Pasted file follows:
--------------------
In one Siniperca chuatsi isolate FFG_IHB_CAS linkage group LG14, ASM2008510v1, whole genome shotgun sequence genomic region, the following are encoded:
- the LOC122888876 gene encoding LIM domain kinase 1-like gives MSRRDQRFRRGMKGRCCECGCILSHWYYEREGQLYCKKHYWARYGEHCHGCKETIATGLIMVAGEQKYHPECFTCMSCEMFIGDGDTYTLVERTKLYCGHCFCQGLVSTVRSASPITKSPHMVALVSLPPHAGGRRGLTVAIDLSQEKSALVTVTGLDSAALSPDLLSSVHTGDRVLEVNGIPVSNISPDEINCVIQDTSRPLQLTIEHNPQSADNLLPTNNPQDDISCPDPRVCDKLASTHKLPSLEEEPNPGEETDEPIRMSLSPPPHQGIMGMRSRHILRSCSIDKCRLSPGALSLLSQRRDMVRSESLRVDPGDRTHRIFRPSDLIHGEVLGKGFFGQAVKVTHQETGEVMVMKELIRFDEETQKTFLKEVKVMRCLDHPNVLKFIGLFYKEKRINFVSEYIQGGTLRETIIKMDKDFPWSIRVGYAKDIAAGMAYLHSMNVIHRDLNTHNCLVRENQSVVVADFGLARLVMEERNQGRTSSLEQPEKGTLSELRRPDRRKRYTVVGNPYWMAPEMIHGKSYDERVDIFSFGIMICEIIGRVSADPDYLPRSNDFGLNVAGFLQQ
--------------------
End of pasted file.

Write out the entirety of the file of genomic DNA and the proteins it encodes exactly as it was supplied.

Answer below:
In one Siniperca chuatsi isolate FFG_IHB_CAS linkage group LG14, ASM2008510v1, whole genome shotgun sequence genomic region, the following are encoded:
- the LOC122888876 gene encoding LIM domain kinase 1-like gives MSRRDQRFRRGMKGRCCECGCILSHWYYEREGQLYCKKHYWARYGEHCHGCKETIATGLIMVAGEQKYHPECFTCMSCEMFIGDGDTYTLVERTKLYCGHCFCQGLVSTVRSASPITKSPHMVALVSLPPHAGGRRGLTVAIDLSQEKSALVTVTGLDSAALSPDLLSSVHTGDRVLEVNGIPVSNISPDEINCVIQDTSRPLQLTIEHNPQSADNLLPTNNPQDDISCPDPRVCDKLASTHKLPSLEEEPNPGEETDEPIRMSLSPPPHQGIMGMRSRHILRSCSIDKCRLSPGALSLLSQRRDMVRSESLRVDPGDRTHRIFRPSDLIHGEVLGKGFFGQAVKVTHQETGEVMVMKELIRFDEETQKTFLKEVKVMRCLDHPNVLKFIGLFYKEKRINFVSEYIQGGTLRETIIKMDKDFPWSIRVGYAKDIAAGMAYLHSMNVIHRDLNTHNCLVRENQSVVVADFGLARLVMEERNQGRTSSLEQPEKGTLSELRRPDRRKRYTVVGNPYWMAPEMIHGKSYDERVDIFSFGIMICEIIGRVSADPDYLPRSNDFGLNVAGFLQQ